As Elisa’s paper explains, the idea of who is deserving or afforded dignity as a caregiver is traced back to some of our earliest social safety net policies from the New Deal. And the racist and gender tropes that drive work requirements are not just financially harmful, they’re also psychologically harmful. And I think those are the pieces that we don’t have enough conversations about.
Beyond the policy effects, these dog whistles are extremely toxic in the ways that they affect poor Black women’s vision of themselves. They know society looks down upon them, and they begin to internalize that, thinking their options are limited and their dreams are not worthy. And images and heroes such as Johnnie Tillmon with her work with the National Welfare Rights Organization, which Elisa points out beautifully in this paper, are erased from history. And we don’t even have that narrative of how these individuals who understood the harmful work requirements that were being placed into the social safety net, how that was impacting their ability to create a quality life for their family. We don’t even include those conversations in the history as much as we should. And that kind of— I’m sorry?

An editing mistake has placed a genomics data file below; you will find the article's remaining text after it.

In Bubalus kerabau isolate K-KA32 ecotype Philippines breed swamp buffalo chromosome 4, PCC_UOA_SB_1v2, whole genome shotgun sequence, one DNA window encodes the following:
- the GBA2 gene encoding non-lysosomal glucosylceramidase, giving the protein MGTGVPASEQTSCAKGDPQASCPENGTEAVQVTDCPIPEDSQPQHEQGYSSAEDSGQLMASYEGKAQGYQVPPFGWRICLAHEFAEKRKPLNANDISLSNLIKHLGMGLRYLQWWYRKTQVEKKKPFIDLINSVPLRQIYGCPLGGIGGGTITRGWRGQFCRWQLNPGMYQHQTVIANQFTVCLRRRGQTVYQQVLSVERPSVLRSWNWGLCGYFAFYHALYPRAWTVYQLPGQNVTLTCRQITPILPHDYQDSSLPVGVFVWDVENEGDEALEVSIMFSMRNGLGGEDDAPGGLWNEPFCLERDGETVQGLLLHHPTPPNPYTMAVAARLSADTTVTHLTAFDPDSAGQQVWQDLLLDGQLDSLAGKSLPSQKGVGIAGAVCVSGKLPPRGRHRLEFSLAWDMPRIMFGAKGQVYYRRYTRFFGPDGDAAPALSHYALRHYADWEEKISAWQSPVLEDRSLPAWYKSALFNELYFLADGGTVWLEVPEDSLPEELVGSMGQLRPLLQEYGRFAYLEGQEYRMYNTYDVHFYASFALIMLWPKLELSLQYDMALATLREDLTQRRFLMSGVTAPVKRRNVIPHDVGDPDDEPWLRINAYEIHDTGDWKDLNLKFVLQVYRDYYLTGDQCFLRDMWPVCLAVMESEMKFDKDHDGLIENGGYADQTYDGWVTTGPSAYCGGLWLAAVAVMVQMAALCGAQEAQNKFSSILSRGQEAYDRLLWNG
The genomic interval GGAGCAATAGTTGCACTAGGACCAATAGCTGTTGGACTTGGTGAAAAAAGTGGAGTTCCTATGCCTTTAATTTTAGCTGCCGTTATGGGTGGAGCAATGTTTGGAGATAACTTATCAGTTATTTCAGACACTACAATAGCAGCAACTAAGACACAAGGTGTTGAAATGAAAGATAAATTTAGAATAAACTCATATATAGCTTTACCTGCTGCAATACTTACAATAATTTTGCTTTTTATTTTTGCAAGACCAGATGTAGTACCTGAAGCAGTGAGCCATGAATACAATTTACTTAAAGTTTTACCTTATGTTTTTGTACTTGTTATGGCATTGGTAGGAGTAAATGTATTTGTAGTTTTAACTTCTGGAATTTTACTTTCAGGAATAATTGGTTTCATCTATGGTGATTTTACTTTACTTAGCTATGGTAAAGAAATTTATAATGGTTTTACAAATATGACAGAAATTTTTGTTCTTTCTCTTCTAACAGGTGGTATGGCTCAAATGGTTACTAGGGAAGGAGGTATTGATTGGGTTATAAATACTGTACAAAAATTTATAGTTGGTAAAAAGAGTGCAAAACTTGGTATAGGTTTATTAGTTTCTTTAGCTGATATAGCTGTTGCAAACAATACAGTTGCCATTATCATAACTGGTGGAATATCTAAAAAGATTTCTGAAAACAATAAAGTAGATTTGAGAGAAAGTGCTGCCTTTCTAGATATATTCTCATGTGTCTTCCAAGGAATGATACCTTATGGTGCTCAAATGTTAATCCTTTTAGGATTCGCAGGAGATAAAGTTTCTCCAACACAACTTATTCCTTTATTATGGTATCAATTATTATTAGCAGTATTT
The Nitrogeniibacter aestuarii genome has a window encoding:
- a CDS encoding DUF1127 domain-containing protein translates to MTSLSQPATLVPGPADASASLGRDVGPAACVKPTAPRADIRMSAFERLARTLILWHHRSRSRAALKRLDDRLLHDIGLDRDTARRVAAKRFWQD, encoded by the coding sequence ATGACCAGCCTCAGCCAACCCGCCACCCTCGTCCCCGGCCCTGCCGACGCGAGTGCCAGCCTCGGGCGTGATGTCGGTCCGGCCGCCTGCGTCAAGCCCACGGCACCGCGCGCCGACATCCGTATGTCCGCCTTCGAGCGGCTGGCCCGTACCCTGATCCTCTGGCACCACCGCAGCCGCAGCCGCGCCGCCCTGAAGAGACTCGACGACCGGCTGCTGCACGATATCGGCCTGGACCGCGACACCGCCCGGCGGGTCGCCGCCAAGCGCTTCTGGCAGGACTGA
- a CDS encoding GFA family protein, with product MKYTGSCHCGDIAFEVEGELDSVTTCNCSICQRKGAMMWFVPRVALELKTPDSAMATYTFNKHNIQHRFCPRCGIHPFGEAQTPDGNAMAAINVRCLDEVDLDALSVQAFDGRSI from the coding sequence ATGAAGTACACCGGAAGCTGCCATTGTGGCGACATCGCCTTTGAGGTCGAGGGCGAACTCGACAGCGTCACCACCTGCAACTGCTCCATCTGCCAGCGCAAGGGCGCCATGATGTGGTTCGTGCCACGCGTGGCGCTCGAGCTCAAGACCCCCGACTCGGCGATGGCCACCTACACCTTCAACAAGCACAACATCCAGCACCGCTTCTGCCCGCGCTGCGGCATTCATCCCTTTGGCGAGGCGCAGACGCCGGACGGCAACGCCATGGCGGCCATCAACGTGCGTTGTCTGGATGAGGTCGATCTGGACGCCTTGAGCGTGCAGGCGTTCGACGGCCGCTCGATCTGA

VALLAS: No, no. And we’re gonna bring in lots more about Johnnie Tillmon ‘cause that is a name everyone needs to know. And the National Welfare Rights Organization as well.
NYANDORO: Yeah! That’s exactly right. And that kind of damage is lasting and it’s generational. And that is one of the pieces that we really have to work towards reversing.